Cowper and Newton: forgotten heroes

Hare at Newton & Cowper museum
Hare at Newton & Cowper museum
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IT’S known as the ‘new city’ but in truth it’s anything but.

Long before the diggers arrived, Milton Keynes echoed to the sound of Romans marching along Watling Street and monks chanting in the medieval chapel at Bradwell Abbey. Now five of this area’s key heritage organisations are partnering up as The Milton Keynes Collection to ensure more people know and can get involved in the story of this area. This week the Citizen takes a look at the oldest of the five, The Cowper and Newton Museum in Olney.

IN the last few years this area has succeeded in getting international recognition for the unsung heroes of Bletchley Park. Now it may be time to put our collective weight behind recognition for two more historic giants – whose story is told at Olney’s Cowper & Newton Museum.

All but invisible in schools now, in an earlier time fans of William Cowper’s poetry included Jane Austen and Wordsworth. Cowper’s letters – documenting everything from the leech he used as a barometer through to the French Revolution – were described by William Blake as ‘the very best letters that were ever published’.

Through a peaceful herb garden it was a short walk for Cowper to the Olney Vicarage where his friend John Newton collaborated with him on the Olney Hymns. ‘Glorious Things of Thee are Spoken’ and ‘God moves in mysterious ways’ were born out of that partnership.

But the real draw for visitors making a pilgrimage to Olney from around the world is the most famous hymn of them all, Newton’s Amazing Grace.

Upstairs a special gallery tells the story of the connection between the hymn and the abolition of slavery. A former captain of a slave ship until his conversion to Christianity, Newton is credited with having persuaded William Wilberforce not to go into the church but remain in Parliament where he could do far more to abolish the trade in humans – a goal achieved for the British Empire in 1807.

On the gallery floor is a small coffin shaped box measuring 41cm by 183cm – the amount of space each slave had in the festering hold during a two month journey from Africa to the Americas. According to Newton half died on those journeys.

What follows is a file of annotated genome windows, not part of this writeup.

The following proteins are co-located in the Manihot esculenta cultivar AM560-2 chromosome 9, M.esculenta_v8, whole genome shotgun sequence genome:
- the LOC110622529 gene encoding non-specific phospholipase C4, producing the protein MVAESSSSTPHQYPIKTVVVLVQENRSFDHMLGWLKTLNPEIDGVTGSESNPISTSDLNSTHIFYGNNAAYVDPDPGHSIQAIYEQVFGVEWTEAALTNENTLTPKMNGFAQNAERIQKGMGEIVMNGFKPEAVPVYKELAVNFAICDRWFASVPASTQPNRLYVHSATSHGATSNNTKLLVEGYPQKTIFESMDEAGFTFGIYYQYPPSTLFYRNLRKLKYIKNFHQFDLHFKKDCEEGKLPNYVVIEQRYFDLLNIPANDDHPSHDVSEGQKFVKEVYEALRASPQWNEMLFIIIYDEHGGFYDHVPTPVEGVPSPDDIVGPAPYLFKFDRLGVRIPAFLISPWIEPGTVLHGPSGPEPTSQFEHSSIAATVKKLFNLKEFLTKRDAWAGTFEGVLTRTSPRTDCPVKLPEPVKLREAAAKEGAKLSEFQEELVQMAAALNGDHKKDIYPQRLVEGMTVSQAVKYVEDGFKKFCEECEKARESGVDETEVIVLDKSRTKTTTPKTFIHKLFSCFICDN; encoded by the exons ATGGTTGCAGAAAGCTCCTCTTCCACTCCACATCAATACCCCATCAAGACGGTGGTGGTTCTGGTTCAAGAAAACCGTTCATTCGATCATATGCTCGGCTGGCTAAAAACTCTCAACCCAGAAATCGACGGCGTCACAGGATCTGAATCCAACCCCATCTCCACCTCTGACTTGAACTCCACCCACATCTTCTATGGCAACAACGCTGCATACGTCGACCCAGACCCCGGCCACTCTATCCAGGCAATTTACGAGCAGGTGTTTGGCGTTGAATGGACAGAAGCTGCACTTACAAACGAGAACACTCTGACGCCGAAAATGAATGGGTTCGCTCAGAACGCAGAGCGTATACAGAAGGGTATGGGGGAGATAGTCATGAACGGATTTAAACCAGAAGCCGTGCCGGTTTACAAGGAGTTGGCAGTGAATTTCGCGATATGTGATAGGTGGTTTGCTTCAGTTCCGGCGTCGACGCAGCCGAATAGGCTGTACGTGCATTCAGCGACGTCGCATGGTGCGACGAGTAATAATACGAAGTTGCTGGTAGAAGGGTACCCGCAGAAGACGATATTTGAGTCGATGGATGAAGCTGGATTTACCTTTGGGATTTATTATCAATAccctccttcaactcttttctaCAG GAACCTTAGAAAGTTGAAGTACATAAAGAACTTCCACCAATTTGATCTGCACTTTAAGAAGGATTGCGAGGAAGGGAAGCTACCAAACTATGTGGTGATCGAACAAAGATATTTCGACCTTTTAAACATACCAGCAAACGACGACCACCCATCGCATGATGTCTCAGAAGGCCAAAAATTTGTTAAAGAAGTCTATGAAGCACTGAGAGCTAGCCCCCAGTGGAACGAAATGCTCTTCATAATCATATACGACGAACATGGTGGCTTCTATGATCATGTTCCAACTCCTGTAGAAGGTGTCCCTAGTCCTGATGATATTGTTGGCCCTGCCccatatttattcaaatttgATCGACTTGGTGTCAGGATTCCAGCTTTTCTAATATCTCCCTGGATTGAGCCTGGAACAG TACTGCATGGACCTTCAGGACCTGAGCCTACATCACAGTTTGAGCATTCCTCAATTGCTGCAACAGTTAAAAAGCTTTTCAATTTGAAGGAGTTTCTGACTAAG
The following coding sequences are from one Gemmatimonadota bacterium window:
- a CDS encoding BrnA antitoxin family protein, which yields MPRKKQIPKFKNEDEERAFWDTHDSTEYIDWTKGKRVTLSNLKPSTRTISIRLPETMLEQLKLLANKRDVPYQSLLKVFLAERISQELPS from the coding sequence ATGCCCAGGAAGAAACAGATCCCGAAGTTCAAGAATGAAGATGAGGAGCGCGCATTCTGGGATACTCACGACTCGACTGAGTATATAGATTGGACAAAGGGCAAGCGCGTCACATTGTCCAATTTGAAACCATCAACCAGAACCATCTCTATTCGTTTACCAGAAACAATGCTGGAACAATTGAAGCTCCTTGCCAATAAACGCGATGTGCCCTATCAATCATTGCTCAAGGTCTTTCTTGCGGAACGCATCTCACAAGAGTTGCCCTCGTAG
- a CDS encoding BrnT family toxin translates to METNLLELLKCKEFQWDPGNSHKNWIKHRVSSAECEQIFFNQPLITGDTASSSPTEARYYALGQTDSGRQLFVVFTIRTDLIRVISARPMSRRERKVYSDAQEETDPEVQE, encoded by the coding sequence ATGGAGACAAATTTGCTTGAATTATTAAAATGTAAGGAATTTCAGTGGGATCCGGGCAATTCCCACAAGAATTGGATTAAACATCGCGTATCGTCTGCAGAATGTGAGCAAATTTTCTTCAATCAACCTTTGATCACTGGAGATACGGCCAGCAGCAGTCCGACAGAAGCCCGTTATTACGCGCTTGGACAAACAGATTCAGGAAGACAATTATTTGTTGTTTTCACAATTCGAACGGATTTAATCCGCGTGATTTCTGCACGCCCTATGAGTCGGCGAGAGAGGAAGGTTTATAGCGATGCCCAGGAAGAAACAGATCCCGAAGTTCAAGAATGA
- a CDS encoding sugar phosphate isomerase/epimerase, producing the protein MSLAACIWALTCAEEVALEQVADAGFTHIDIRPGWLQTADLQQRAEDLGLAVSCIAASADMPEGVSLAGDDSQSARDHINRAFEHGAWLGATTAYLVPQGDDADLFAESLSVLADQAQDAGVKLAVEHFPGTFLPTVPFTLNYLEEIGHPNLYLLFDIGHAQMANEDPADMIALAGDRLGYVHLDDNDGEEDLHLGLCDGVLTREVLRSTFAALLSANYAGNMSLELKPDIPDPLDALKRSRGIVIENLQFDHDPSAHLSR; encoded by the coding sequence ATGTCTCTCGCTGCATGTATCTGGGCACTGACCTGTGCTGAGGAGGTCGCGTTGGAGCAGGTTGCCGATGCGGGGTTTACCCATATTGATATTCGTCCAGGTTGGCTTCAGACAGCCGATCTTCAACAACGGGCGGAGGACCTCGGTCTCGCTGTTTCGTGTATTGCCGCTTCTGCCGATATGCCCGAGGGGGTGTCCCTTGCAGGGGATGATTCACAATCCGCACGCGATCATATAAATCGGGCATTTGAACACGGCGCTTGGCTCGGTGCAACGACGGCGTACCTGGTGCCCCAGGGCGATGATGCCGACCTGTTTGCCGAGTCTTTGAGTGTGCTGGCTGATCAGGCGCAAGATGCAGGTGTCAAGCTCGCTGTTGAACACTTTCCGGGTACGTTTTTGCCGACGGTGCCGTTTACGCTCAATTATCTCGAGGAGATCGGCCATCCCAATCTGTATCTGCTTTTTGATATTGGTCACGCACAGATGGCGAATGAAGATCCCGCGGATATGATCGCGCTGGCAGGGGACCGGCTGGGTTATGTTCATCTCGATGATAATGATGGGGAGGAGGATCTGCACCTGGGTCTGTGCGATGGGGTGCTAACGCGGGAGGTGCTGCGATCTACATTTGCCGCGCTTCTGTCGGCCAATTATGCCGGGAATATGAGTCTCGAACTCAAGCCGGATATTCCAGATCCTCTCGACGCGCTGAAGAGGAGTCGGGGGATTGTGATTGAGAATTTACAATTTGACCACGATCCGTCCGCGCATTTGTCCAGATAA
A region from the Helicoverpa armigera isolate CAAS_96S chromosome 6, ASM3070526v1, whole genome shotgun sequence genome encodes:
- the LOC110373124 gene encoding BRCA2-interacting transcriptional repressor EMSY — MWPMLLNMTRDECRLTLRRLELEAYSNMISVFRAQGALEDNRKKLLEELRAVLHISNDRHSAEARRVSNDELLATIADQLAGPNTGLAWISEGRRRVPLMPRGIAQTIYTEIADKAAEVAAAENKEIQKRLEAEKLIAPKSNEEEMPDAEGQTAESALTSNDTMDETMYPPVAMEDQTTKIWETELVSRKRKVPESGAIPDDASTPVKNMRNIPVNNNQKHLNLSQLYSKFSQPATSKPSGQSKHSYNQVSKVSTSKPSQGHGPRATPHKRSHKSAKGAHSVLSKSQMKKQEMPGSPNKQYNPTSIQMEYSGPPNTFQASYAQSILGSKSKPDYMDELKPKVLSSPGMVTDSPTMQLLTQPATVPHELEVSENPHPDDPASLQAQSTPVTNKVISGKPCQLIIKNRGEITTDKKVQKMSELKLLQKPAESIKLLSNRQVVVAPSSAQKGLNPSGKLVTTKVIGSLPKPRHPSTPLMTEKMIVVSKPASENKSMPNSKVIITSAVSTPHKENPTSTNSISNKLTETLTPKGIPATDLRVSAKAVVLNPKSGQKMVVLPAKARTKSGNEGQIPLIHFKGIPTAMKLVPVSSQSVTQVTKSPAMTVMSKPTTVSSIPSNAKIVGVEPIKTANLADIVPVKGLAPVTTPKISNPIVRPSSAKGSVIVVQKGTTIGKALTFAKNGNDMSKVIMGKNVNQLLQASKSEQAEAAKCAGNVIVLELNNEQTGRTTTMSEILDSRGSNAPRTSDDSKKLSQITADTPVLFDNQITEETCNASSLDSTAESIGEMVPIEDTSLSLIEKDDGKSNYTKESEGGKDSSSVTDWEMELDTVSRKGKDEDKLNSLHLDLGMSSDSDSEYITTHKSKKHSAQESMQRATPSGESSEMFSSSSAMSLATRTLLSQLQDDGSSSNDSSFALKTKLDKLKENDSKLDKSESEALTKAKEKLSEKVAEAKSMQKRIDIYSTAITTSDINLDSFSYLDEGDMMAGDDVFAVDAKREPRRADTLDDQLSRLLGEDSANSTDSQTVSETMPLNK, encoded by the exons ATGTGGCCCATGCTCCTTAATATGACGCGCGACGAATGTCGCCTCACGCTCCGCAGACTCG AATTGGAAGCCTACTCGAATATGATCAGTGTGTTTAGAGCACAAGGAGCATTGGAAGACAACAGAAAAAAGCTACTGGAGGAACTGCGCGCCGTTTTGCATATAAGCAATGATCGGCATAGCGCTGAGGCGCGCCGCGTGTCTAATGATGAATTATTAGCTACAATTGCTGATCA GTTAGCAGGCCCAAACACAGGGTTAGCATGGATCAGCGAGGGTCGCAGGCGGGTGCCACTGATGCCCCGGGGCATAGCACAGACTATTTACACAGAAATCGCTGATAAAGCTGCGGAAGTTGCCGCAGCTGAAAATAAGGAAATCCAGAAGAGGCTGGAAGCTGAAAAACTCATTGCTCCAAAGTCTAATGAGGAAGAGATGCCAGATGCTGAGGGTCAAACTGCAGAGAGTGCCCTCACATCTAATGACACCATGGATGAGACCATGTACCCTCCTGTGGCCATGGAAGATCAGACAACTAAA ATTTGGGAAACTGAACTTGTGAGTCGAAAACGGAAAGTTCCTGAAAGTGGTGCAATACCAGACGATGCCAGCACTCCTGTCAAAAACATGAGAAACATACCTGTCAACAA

Meanwhile his hymn has not only been recorded by 1,800 separate artists but become an anthem for the human rights movement, played during Martin Luther King’s march to deliver his ‘I have a dream’ speech, when Nelson Mandela was freed, and when the Berlin Wall fell.

It might seem that in contrast William Cowper lived an idyllic life in rural 18th century Olney, but as the museum’s displays reveal, it was a poor town, where people living in slums such as the now transformed Rose Court, tried to eke a living from making lace and boots. One of Cowper’s letters describes a beggar coming to the door for food, but refusing the vermicelli soup offered: “I am a poor man it is true and yet I cannot eat broth with maggots in it.”

And for all the acclaim he received from other writers, Cowper depended on the charity of his family and suffered from suicidal depression throughout his life.

The parallel with what’s been achieved at Bletchley Park is an apt one for, like Station X, it is the passion of volunteers that has preserved the memory of these two remarkable men so far. Since its opening in 1900 – making it one of the oldest private museums in the country – the museum has been run by volunteers, who continue to do everything from maintaining the building and fundraising to organising displays – among them, a large number of hares, since Cowper kept them as pets in his parlour.

The Cowper & Newton Museum has just opened for the season and makes a fantastic visit for all ages, recreating the interior of a Georgian home and way of life. But more than that it brings to life two big personalities of whom this area should be truly proud.

Perhaps it is time for us to take Cowper and Newton to our hearts as we have done Alan Turing and the codebreakers and make them an important part of Milton Keynes’ story – and of convincing others of this area’s significance in making history through every age.

> Those hares pop up again this Easter when the museum is running a fun hunt-the-hare trail for children on April 7 and April 9. For more see the website